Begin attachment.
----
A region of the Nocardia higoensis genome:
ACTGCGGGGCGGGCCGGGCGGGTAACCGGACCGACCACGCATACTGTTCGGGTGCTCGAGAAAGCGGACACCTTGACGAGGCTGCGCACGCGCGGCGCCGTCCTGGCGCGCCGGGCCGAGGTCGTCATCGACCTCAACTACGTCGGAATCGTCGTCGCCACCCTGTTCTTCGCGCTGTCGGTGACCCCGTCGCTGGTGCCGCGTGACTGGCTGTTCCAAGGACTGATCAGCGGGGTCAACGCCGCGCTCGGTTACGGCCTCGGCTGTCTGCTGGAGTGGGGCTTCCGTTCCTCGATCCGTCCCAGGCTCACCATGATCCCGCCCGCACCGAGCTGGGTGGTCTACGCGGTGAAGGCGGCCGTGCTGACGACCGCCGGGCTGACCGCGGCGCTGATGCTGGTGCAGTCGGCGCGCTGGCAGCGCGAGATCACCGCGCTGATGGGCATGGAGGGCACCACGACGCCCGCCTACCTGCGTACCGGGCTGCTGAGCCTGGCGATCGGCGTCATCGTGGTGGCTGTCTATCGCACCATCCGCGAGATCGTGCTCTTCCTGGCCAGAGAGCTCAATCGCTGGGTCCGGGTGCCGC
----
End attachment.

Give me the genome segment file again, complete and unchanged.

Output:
A region of the Nocardia higoensis genome:
ACTGCGGGGCGGGCCGGGCGGGTAACCGGACCGACCACGCATACTGTTCGGGTGCTCGAGAAAGCGGACACCTTGACGAGGCTGCGCACGCGCGGCGCCGTCCTGGCGCGCCGGGCCGAGGTCGTCATCGACCTCAACTACGTCGGAATCGTCGTCGCCACCCTGTTCTTCGCGCTGTCGGTGACCCCGTCGCTGGTGCCGCGTGACTGGCTGTTCCAAGGACTGATCAGCGGGGTCAACGCCGCGCTCGGTTACGGCCTCGGCTGTCTGCTGGAGTGGGGCTTCCGTTCCTCGATCCGTCCCAGGCTCACCATGATCCCGCCCGCACCGAGCTGGGTGGTCTACGCGGTGAAGGCGGCCGTGCTGACGACCGCCGGGCTGACCGCGGCGCTGATGCTGGTGCAGTCGGCGCGCTGGCAGCGCGAGATCACCGCGCTGATGGGCATGGAGGGCACCACGACGCCCGCCTACCTGCGTACCGGGCTGCTGAGCCTGGCGATCGGCGTCATCGTGGTGGCTGTCTATCGCACCATCCGCGAGATCGTGCTCTTCCTGGCCAGAGAGCTCAATCGCTGGGTCCGGGTGCCGC